Stick to the indexes for their liquidity and overall safety when selling options. They are not perfect – no market is. But they offer much better probabilities of making money and won’t give you big overnight surprises like NFLX investors saw today.

About The Author

Kirk Du Plessis

Kirk founded Option Alpha in early 2007 and currently serves as the Head Trader. Formerly an Investment Banker in the Mergers and Acquisitions Group for Deutsche Bank in New York and REIT Analyst for BB&T Capital Markets in Washington D.C., he's a Full-time Options Trader and Real Estate Investor. He's been interviewed on dozens of investing websites/podcasts and he's been seen in Barron’s Magazine, SmartMoney, and various other financial publications. Kirk currently lives in Pennsylvania (USA) with his beautiful wife and two daughters.

  • guy whitney

    Agreed.. you simply may not be able to react and sell fast enough to get out of these trades with your exit strategy intact..

  • Baxter

    I am relatively new to options trading but this is a strategy I recently discovered on my own. A stock can cut in half in less than a day, terrifying. Could the Dow 30 cut in half in a day? If they did there would be larger issues at hand!!! I am a recent subscriber and would love to know more about the indexes you play and how you play them. I have been buying calls and puts on the $DIA, $SPY, $QQQ, $NDAQ are there others? I would love to know about them.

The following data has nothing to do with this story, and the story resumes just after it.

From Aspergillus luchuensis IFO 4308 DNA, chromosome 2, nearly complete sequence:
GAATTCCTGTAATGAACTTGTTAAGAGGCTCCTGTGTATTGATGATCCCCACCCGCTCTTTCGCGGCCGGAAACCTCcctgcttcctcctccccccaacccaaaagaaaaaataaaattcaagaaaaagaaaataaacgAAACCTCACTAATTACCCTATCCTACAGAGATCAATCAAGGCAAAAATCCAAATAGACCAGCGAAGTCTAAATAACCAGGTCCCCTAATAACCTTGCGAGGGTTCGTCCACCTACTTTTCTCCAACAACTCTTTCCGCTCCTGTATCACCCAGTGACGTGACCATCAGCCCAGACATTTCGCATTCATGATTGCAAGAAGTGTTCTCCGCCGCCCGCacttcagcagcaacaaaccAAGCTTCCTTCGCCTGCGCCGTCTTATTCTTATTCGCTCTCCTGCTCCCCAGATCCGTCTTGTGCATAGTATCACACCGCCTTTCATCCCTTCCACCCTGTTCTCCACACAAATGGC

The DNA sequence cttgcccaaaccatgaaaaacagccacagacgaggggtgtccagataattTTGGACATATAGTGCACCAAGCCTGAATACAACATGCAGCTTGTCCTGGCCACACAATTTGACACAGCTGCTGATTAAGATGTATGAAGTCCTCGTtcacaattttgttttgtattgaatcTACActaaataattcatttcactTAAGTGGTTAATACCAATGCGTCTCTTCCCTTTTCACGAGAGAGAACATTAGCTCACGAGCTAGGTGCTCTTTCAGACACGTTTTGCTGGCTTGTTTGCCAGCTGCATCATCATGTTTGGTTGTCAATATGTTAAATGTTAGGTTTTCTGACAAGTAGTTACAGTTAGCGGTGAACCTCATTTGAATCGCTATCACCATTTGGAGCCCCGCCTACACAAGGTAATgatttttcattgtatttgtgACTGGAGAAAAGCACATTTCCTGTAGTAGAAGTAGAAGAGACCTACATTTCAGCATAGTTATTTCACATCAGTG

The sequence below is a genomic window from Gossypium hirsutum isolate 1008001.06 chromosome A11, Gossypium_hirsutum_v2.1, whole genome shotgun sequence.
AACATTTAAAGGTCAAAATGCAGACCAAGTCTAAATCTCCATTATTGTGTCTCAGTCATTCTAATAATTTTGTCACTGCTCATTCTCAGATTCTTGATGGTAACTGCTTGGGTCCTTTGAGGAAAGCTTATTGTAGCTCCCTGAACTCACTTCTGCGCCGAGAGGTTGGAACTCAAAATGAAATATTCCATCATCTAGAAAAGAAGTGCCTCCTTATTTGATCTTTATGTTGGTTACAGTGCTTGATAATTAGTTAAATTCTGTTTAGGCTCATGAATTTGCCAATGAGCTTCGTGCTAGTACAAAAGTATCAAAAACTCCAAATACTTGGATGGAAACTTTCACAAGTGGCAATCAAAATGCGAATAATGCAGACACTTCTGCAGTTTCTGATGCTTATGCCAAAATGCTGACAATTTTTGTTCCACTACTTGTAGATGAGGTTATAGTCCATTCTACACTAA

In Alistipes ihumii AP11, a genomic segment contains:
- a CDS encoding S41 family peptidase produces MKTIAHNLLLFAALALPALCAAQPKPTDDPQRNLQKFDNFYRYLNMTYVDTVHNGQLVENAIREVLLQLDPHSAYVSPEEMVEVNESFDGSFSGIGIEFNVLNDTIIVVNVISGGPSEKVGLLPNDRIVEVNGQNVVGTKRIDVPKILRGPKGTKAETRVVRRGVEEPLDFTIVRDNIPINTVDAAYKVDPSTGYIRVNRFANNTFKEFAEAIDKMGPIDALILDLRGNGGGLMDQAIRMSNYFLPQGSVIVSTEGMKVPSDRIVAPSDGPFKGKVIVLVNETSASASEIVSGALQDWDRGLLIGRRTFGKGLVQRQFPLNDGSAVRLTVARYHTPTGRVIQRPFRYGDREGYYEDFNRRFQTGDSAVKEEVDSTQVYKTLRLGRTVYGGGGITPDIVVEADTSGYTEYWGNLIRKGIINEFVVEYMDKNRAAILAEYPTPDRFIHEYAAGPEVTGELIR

thanks for all your great work!

  • James

    While this may be something that one should definitely consider when trading options, I don’t think it’s needs to be a hard set rule. How about all those traders holding options in ’08 and early ’09? How many of them had the capital to stay afloat? Dividend paying, blue chip companies are a decent safe bet as well. JNJ, XOM, KO, MSFT, etc.

  • bachir

    Let me first thank you for the great wealth of information you provide us. We are greatful to you. I am a sparky by trade. I built the ultimate and latest state of the art trading computer system. If you know anyone interested in building their own trading computer, please let them know that I can share with them for free all the information about my system. Pay it forward!

    You said you “Never SELL options”. Do you BUY individual companies options?

    • Kirk

      Not typically unless they are a big name company like Apple or Google.

  • Bill Place

    Have done quite well buying calls on PG, WMT, wag, Gis, jnj, MCD, Mo. I buy these calls out like 3-6 months. Buy and sell these over and over on pullbacks until the stock itself hits about 3 percent gain, wait for pullback and do it again. Like to hear feedback on this. To me much safer then spreads. Thoughts please

  • Hey Terry! Your right, when markets move up (forgetting earnings for a bit), the move is less volatile compared to when they move down. My concern on single stocks is that the big down moves would be more dramatic. Hope this helps and great question!